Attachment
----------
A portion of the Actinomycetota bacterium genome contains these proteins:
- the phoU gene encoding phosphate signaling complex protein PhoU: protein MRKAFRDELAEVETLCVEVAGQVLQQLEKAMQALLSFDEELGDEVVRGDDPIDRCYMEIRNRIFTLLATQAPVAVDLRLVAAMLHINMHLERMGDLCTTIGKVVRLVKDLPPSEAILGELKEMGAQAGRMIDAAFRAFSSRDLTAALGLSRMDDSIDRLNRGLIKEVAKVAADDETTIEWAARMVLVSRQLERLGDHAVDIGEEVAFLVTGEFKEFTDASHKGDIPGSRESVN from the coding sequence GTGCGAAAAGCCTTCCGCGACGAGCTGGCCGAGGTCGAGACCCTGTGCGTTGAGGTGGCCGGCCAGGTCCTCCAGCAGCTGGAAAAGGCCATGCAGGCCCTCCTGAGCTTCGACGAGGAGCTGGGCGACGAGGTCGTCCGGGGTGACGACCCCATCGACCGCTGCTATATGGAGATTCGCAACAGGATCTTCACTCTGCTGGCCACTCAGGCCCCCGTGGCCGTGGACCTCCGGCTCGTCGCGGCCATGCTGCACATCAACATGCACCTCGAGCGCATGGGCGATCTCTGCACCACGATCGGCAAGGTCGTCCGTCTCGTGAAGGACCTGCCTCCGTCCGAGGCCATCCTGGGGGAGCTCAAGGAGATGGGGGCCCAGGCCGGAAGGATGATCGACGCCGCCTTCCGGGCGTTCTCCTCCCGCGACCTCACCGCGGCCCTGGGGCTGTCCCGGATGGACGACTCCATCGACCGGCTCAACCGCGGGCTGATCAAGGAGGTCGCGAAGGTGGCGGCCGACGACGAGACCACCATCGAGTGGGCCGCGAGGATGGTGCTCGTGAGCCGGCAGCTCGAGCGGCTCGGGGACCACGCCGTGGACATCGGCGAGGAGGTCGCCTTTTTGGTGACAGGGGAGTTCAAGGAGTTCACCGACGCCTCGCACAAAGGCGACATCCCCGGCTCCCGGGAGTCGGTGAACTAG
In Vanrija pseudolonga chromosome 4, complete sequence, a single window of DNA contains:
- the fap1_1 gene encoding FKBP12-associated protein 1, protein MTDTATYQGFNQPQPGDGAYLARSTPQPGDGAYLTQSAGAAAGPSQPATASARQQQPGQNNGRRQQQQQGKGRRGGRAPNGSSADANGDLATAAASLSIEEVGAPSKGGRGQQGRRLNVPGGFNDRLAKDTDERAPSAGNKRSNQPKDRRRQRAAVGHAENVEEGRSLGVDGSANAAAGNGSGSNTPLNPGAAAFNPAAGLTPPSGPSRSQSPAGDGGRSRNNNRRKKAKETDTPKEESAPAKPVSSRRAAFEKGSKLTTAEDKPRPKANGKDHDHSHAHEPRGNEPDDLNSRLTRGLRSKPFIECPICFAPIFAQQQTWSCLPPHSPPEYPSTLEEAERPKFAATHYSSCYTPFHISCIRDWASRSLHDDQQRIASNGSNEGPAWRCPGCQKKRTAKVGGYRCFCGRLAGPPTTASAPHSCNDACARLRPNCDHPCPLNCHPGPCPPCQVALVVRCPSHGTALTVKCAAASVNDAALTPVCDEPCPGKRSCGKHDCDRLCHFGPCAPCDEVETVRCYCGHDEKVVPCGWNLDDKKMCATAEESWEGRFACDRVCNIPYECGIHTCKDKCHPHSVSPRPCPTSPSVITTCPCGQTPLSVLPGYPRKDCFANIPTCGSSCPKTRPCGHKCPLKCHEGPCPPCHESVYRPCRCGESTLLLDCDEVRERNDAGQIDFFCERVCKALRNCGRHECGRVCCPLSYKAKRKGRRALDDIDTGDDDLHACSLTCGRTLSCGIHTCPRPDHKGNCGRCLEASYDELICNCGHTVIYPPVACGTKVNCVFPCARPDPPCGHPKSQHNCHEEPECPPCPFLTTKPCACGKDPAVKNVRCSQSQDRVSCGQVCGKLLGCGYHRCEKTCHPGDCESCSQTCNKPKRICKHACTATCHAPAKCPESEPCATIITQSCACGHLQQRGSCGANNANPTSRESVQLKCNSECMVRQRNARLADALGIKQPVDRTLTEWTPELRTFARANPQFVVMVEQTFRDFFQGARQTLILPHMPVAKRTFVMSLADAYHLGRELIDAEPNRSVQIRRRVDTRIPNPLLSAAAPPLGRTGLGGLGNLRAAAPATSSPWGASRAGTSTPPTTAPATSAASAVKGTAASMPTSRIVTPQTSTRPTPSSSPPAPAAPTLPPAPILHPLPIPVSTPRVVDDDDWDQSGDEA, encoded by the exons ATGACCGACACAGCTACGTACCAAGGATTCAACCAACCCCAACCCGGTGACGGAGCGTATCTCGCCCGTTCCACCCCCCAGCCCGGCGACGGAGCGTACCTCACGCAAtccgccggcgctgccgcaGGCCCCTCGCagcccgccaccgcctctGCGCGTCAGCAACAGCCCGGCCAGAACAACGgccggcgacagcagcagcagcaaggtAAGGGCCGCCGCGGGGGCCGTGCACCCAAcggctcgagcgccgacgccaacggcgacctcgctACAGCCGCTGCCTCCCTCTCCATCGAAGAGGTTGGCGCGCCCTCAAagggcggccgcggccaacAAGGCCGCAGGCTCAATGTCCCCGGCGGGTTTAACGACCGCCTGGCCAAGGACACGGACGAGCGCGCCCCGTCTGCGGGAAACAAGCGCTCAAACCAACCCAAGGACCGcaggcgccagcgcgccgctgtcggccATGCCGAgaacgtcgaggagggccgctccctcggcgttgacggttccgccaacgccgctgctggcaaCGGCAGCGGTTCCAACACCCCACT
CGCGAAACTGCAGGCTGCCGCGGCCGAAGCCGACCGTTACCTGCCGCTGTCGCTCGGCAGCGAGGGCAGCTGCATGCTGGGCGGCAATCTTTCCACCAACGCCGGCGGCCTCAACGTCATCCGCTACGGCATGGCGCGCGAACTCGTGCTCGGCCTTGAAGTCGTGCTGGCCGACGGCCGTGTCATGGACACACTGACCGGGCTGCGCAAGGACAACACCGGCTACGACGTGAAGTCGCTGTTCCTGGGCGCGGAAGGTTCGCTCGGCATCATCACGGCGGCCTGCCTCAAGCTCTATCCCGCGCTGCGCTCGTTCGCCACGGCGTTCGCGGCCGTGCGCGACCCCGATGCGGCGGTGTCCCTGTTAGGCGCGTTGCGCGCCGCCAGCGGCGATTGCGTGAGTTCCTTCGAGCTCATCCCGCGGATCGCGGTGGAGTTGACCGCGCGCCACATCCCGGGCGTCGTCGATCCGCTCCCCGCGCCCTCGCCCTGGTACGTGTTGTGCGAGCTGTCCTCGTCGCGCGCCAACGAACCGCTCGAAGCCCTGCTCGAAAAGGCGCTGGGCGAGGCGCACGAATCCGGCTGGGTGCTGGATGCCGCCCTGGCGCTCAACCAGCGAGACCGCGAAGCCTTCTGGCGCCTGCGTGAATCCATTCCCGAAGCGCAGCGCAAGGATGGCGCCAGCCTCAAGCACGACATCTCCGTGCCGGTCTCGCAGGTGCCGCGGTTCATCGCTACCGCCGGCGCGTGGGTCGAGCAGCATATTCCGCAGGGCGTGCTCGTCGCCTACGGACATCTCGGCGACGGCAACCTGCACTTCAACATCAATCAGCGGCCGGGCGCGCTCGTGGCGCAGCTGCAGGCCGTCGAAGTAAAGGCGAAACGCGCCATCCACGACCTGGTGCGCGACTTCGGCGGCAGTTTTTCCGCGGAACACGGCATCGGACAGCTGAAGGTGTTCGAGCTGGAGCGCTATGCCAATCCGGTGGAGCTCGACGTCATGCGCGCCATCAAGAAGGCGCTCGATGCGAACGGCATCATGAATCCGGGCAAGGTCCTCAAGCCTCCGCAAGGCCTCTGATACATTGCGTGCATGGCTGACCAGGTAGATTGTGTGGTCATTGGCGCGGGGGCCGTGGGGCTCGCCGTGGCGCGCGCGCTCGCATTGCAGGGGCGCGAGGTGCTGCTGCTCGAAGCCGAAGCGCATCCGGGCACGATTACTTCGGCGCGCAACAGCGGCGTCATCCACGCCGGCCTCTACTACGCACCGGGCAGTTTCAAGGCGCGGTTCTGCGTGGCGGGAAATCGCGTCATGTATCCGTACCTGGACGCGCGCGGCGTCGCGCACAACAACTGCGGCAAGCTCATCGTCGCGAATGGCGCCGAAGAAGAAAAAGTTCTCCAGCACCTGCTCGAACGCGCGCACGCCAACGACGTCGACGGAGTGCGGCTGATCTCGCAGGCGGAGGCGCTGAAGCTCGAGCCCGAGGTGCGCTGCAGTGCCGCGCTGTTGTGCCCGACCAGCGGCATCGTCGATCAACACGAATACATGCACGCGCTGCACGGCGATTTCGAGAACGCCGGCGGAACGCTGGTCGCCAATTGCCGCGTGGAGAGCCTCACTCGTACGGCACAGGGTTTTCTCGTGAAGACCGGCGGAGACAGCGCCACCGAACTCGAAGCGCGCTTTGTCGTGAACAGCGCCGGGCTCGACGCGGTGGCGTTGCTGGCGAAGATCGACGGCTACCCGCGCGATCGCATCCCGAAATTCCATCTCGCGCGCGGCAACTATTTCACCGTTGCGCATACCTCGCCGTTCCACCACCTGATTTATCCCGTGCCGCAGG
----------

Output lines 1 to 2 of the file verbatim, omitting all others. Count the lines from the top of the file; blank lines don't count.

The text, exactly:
A portion of the Actinomycetota bacterium genome contains these proteins:
- the phoU gene encoding phosphate signaling complex protein PhoU: protein MRKAFRDELAEVETLCVEVAGQVLQQLEKAMQALLSFDEELGDEVVRGDDPIDRCYMEIRNRIFTLLATQAPVAVDLRLVAAMLHINMHLERMGDLCTTIGKVVRLVKDLPPSEAILGELKEMGAQAGRMIDAAFRAFSSRDLTAALGLSRMDDSIDRLNRGLIKEVAKVAADDETTIEWAARMVLVSRQLERLGDHAVDIGEEVAFLVTGEFKEFTDASHKGDIPGSRESVN from the coding sequence GTGCGAAAAGCCTTCCGCGACGAGCTGGCCGAGGTCGAGACCCTGTGCGTTGAGGTGGCCGGCCAGGTCCTCCAGCAGCTGGAAAAGGCCATGCAGGCCCTCCTGAGCTTCGACGAGGAGCTGGGCGACGAGGTCGTCCGGGGTGACGACCCCATCGACCGCTGCTATATGGAGATTCGCAACAGGATCTTCACTCTGCTGGCCACTCAGGCCCCCGTGGCCGTGGACCTCCGGCTCGTCGCGGCCATGCTGCACATCAACATGCACCTCGAGCGCATGGGCGATCTCTGCACCACGATCGGCAAGGTCGTCCGTCTCGTGAAGGACCTGCCTCCGTCCGAGGCCATCCTGGGGGAGCTCAAGGAGATGGGGGCCCAGGCCGGAAGGATGATCGACGCCGCCTTCCGGGCGTTCTCCTCCCGCGACCTCACCGCGGCCCTGGGGCTGTCCCGGATGGACGACTCCATCGACCGGCTCAACCGCGGGCTGATCAAGGAGGTCGCGAAGGTGGCGGCCGACGACGAGACCACCATCGAGTGGGCCGCGAGGATGGTGCTCGTGAGCCGGCAGCTCGAGCGGCTCGGGGACCACGCCGTGGACATCGGCGAGGAGGTCGCCTTTTTGGTGACAGGGGAGTTCAAGGAGTTCACCGACGCCTCGCACAAAGGCGACATCCCCGGCTCCCGGGAGTCGGTGAACTAG